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Residents Blast Proposed Teen-Depression Treatment Center In Armonk

A large crowd of Armonk residents gathers at a North Castle Town Board meeting, which focused on a proposed teen-depression treatment center from Paradigm Treatment Centers. Photo Credit: Tom Auchterlonie
Jerri Anna Phenix, a representative from Paradigm Treatment Centers, speaks at a North Castle Town Board meeting. Photo Credit: Tom Auchterlonie
A mansion at 14 Cole Drive in Armonk, pictured, is the site for a proposed teen-depression treatment center. Photo Credit: Tom Auchterlonie

ARMONK, N.Y. -- A proposal to use an Armonk residence for an adolescent mental-health treatment center is being met with a fiery backlash from neighbors.

The residents worry that the project will lead to an influx of drug dealers and traffic, imperil their water supply and lower their property values.

Neighbors slammed the proposal, which is for 14-16 Cole Drive, at a Nov. 30 North Castle Town Board meeting that was marked by some crosstalk and interruptions. The gathering lasted for more than five hours and concluded after 1 a.m.

The proposal is from Paradigm Treatment Centers, a California-based company that treats teenagers for depression, anxiety and substance abuse. Paradigm, which runs a facility in Malibu, is seeking to treat minors for the former two conditions in Armonk but not for the latter, an assertion that neighbors do not believe.

The proposal, according to representatives, calls for treating eight patients at a given time, who would be between ages 12 to 17. The center would operate with three staff shifts: from 7 a.m. to 3 p.m., 3 p.m. to 11 p.m. and 11 p.m. to 7 a.m. There would be no more than 10 staffers present per shift, according to Jerri Anna Phenix, who is Paradigm's executive director for the east coast.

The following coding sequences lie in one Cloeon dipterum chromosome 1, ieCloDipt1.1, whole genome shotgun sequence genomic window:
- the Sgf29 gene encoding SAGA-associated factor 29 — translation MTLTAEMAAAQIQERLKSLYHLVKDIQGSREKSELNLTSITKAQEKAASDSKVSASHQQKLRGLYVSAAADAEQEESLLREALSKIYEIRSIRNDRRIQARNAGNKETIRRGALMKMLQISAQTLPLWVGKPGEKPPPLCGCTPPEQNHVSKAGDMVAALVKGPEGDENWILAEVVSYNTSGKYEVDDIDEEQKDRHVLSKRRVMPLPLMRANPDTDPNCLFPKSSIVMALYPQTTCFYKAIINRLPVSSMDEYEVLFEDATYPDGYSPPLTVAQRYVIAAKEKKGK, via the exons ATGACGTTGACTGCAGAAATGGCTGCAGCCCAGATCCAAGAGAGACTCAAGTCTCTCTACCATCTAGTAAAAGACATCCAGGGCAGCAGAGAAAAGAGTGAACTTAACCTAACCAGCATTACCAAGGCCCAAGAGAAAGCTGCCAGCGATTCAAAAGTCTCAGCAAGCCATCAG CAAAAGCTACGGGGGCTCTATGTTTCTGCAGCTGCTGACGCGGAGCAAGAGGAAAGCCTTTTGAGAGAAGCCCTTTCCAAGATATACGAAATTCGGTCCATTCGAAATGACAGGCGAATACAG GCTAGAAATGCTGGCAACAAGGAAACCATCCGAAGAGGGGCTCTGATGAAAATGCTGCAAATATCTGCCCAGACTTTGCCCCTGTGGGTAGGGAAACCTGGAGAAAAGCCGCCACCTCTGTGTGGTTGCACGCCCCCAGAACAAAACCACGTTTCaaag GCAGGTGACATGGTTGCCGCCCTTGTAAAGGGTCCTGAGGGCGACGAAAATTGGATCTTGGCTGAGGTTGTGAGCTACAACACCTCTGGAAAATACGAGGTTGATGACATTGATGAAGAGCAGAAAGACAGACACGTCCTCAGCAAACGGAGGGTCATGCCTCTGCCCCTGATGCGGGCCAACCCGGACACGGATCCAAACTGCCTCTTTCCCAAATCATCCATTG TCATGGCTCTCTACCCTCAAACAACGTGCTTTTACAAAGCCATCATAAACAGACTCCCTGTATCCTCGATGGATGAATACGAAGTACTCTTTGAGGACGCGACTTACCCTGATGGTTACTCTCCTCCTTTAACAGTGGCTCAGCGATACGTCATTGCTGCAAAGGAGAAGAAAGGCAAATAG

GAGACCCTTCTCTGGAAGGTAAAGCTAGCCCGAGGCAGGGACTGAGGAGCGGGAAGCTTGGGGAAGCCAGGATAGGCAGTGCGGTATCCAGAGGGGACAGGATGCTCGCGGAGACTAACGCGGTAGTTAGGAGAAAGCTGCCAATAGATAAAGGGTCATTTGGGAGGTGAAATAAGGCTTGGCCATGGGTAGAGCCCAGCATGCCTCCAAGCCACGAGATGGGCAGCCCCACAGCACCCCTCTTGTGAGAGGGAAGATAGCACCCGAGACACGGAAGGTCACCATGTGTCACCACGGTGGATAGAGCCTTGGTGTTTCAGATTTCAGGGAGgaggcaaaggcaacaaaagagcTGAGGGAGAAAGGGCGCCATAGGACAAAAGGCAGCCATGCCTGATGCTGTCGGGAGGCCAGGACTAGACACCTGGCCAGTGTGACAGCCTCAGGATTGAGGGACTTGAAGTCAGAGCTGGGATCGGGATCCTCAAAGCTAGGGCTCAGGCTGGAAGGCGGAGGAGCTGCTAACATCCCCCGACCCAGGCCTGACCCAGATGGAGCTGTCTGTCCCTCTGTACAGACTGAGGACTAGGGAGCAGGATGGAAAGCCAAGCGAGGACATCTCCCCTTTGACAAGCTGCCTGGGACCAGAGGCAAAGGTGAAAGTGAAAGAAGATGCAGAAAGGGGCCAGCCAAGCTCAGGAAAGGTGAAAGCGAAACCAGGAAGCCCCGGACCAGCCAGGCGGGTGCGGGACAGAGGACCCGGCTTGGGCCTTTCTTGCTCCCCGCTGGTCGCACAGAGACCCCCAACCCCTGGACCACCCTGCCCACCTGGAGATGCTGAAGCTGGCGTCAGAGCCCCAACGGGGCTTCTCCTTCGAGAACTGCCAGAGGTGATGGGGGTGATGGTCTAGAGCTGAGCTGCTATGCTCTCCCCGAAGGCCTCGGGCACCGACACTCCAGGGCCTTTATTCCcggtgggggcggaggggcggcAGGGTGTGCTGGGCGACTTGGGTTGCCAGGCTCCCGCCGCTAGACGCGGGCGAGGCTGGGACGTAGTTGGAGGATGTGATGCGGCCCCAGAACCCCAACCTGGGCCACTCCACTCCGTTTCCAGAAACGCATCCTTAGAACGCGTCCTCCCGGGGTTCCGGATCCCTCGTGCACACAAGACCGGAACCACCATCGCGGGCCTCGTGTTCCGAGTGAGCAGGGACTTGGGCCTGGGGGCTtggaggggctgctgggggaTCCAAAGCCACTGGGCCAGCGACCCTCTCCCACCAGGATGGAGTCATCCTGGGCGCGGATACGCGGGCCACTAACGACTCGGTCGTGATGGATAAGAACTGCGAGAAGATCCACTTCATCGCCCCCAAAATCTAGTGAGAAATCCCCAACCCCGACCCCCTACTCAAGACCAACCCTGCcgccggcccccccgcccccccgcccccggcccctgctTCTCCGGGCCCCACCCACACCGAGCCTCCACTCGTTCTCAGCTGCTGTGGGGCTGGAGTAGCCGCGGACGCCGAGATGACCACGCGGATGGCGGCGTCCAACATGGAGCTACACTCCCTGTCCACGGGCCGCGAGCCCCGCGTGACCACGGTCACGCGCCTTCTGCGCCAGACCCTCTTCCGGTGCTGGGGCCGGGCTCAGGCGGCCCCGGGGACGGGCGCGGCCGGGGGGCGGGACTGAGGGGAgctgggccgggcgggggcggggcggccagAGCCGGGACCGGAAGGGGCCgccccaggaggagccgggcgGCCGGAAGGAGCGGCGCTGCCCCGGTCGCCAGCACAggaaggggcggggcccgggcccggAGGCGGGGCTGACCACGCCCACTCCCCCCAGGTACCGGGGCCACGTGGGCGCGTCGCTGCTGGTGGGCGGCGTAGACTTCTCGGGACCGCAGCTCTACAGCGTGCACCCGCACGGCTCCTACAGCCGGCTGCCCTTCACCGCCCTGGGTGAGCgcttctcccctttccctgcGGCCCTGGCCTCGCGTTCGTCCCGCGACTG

Parking would be kept at 10 to 12 vehicles at a given time, Phenix said, with up to 15 spaces available. Patients would not be allowed to drive, she added.

The proposed center's house has a prominent owner.

Public records show that the house, which is a mansion set back from a gate and a large lawn, is owned by Theodore Mathas, who is the CEO of insurance giant New York Life.

Mathas and his wife, Keryn, purchased the mansion, which is at 14 Cole Drive, in 2004 for $3.6 million, records show, and acquired 16 Cole Drive in 2012 for $1.16 million.

Mathas tried to sell the property last year when he listed it on the market for $5.995 million, according to a real-estate profile in The Journal News, which can be read here. However, records show that in August, Mathas transferred direct ownership of the property to a company that he owns, which is called Crossroads Farm, LLC.

Records also show that Mathas' company entered into a two-year lease with Paradigm, which took effect on Sept. 1. Paradigm, under the lease, has an option to buy the property for $5.65 million. The option expires on Feb. 28, 2018, according to a records filing. The documents indicate that Mathas no longer uses the home as his primary residence.

Paradigm will not admit teens who have a history of bullying, aggression, criminal records, destruction of property or who have a “primary substance abuse” issue. Patients will be subject to constant supervision from staff, she said, noting that those expressing suicidal tendencies will be removed.

Phenix explained that Paradigm will provide support for high-achieving students who face depression or anxiety amid stressful environments.

“You know, children put a lot of pressure on themselves, and these kids are looking for a safe place where they can breathe and let their walls come down and work to heal.”

Skeptical neighbors focused on how Paradigm may still admit patients who have “secondary” substance abuse.